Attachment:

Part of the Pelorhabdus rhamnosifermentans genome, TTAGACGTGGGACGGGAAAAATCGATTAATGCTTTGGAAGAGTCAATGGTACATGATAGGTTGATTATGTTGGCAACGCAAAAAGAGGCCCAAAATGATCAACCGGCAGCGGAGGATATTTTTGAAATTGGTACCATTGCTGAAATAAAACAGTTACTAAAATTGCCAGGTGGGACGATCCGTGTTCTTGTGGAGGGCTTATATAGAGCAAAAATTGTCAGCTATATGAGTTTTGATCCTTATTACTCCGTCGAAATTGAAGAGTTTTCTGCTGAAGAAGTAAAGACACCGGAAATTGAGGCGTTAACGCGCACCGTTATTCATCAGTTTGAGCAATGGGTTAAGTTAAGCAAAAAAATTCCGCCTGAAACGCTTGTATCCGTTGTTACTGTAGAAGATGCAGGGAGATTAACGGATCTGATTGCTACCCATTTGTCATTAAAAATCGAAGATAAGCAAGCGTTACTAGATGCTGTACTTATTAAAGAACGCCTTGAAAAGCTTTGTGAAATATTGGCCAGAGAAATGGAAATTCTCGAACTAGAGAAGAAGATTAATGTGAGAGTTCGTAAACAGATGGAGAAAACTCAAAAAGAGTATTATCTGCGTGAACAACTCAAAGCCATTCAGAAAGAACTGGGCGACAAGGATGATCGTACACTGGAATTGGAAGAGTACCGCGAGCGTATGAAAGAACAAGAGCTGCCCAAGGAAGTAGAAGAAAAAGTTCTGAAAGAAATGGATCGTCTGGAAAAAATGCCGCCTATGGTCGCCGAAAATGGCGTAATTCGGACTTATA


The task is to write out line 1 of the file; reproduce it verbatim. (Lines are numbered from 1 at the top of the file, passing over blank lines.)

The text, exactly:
Part of the Pelorhabdus rhamnosifermentans genome, TTAGACGTGGGACGGGAAAAATCGATTAATGCTTTGGAAGAGTCAATGGTACATGATAGGTTGATTATGTTGGCAACGCAAAAAGAGGCCCAAAATGATCAACCGGCAGCGGAGGATATTTTTGAAATTGGTACCATTGCTGAAATAAAACAGTTACTAAAATTGCCAGGTGGGACGATCCGTGTTCTTGTGGAGGGCTTATATAGAGCAAAAATTGTCAGCTATATGAGTTTTGATCCTTATTACTCCGTCGAAATTGAAGAGTTTTCTGCTGAAGAAGTAAAGACACCGGAAATTGAGGCGTTAACGCGCACCGTTATTCATCAGTTTGAGCAATGGGTTAAGTTAAGCAAAAAAATTCCGCCTGAAACGCTTGTATCCGTTGTTACTGTAGAAGATGCAGGGAGATTAACGGATCTGATTGCTACCCATTTGTCATTAAAAATCGAAGATAAGCAAGCGTTACTAGATGCTGTACTTATTAAAGAACGCCTTGAAAAGCTTTGTGAAATATTGGCCAGAGAAATGGAAATTCTCGAACTAGAGAAGAAGATTAATGTGAGAGTTCGTAAACAGATGGAGAAAACTCAAAAAGAGTATTATCTGCGTGAACAACTCAAAGCCATTCAGAAAGAACTGGGCGACAAGGATGATCGTACACTGGAATTGGAAGAGTACCGCGAGCGTATGAAAGAACAAGAGCTGCCCAAGGAAGTAGAAGAAAAAGTTCTGAAAGAAATGGATCGTCTGGAAAAAATGCCGCCTATGGTCGCCGAAAATGGCGTAATTCGGACTTATA